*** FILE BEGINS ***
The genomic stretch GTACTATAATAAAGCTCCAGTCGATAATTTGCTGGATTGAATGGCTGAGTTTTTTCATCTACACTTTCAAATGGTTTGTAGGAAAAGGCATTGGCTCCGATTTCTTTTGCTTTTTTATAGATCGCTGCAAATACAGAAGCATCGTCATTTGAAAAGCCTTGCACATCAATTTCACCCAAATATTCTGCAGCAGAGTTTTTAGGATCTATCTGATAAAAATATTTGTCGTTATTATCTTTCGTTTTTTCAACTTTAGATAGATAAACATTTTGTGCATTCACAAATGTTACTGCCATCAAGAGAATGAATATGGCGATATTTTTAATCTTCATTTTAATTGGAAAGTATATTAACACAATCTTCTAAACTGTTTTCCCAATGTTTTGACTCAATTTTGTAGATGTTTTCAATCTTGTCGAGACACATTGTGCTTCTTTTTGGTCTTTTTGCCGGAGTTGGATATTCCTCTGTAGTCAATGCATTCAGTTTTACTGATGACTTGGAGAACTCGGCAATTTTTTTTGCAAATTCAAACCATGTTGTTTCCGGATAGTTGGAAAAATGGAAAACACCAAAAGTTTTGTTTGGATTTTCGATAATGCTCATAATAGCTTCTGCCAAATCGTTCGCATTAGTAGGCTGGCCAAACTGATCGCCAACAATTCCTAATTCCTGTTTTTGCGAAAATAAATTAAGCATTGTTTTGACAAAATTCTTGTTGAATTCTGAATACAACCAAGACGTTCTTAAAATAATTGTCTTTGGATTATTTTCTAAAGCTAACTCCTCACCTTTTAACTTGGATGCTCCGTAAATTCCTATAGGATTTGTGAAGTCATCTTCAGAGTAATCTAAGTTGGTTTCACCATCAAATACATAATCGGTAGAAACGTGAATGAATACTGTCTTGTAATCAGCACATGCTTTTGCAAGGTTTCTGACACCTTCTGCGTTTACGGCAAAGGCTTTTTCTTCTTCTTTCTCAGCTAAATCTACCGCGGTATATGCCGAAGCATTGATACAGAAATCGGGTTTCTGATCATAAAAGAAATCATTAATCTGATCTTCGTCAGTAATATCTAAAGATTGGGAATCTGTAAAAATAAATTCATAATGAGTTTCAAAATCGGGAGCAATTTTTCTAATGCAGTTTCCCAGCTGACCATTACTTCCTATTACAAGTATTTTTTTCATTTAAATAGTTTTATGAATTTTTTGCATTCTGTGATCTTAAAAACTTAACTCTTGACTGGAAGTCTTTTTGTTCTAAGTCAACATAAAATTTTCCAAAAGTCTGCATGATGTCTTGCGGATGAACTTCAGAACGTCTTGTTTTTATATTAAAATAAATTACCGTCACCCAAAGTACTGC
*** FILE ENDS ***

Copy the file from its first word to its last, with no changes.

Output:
The genomic stretch GTACTATAATAAAGCTCCAGTCGATAATTTGCTGGATTGAATGGCTGAGTTTTTTCATCTACACTTTCAAATGGTTTGTAGGAAAAGGCATTGGCTCCGATTTCTTTTGCTTTTTTATAGATCGCTGCAAATACAGAAGCATCGTCATTTGAAAAGCCTTGCACATCAATTTCACCCAAATATTCTGCAGCAGAGTTTTTAGGATCTATCTGATAAAAATATTTGTCGTTATTATCTTTCGTTTTTTCAACTTTAGATAGATAAACATTTTGTGCATTCACAAATGTTACTGCCATCAAGAGAATGAATATGGCGATATTTTTAATCTTCATTTTAATTGGAAAGTATATTAACACAATCTTCTAAACTGTTTTCCCAATGTTTTGACTCAATTTTGTAGATGTTTTCAATCTTGTCGAGACACATTGTGCTTCTTTTTGGTCTTTTTGCCGGAGTTGGATATTCCTCTGTAGTCAATGCATTCAGTTTTACTGATGACTTGGAGAACTCGGCAATTTTTTTTGCAAATTCAAACCATGTTGTTTCCGGATAGTTGGAAAAATGGAAAACACCAAAAGTTTTGTTTGGATTTTCGATAATGCTCATAATAGCTTCTGCCAAATCGTTCGCATTAGTAGGCTGGCCAAACTGATCGCCAACAATTCCTAATTCCTGTTTTTGCGAAAATAAATTAAGCATTGTTTTGACAAAATTCTTGTTGAATTCTGAATACAACCAAGACGTTCTTAAAATAATTGTCTTTGGATTATTTTCTAAAGCTAACTCCTCACCTTTTAACTTGGATGCTCCGTAAATTCCTATAGGATTTGTGAAGTCATCTTCAGAGTAATCTAAGTTGGTTTCACCATCAAATACATAATCGGTAGAAACGTGAATGAATACTGTCTTGTAATCAGCACATGCTTTTGCAAGGTTTCTGACACCTTCTGCGTTTACGGCAAAGGCTTTTTCTTCTTCTTTCTCAGCTAAATCTACCGCGGTATATGCCGAAGCATTGATACAGAAATCGGGTTTCTGATCATAAAAGAAATCATTAATCTGATCTTCGTCAGTAATATCTAAAGATTGGGAATCTGTAAAAATAAATTCATAATGAGTTTCAAAATCGGGAGCAATTTTTCTAATGCAGTTTCCCAGCTGACCATTACTTCCTATTACAAGTATTTTTTTCATTTAAATAGTTTTATGAATTTTTTGCATTCTGTGATCTTAAAAACTTAACTCTTGACTGGAAGTCTTTTTGTTCTAAGTCAACATAAAATTTTCCAAAAGTCTGCATGATGTCTTGCGGATGAACTTCAGAACGTCTTGTTTTTATATTAAAATAAATTACCGTCACCCAAAGTACTGC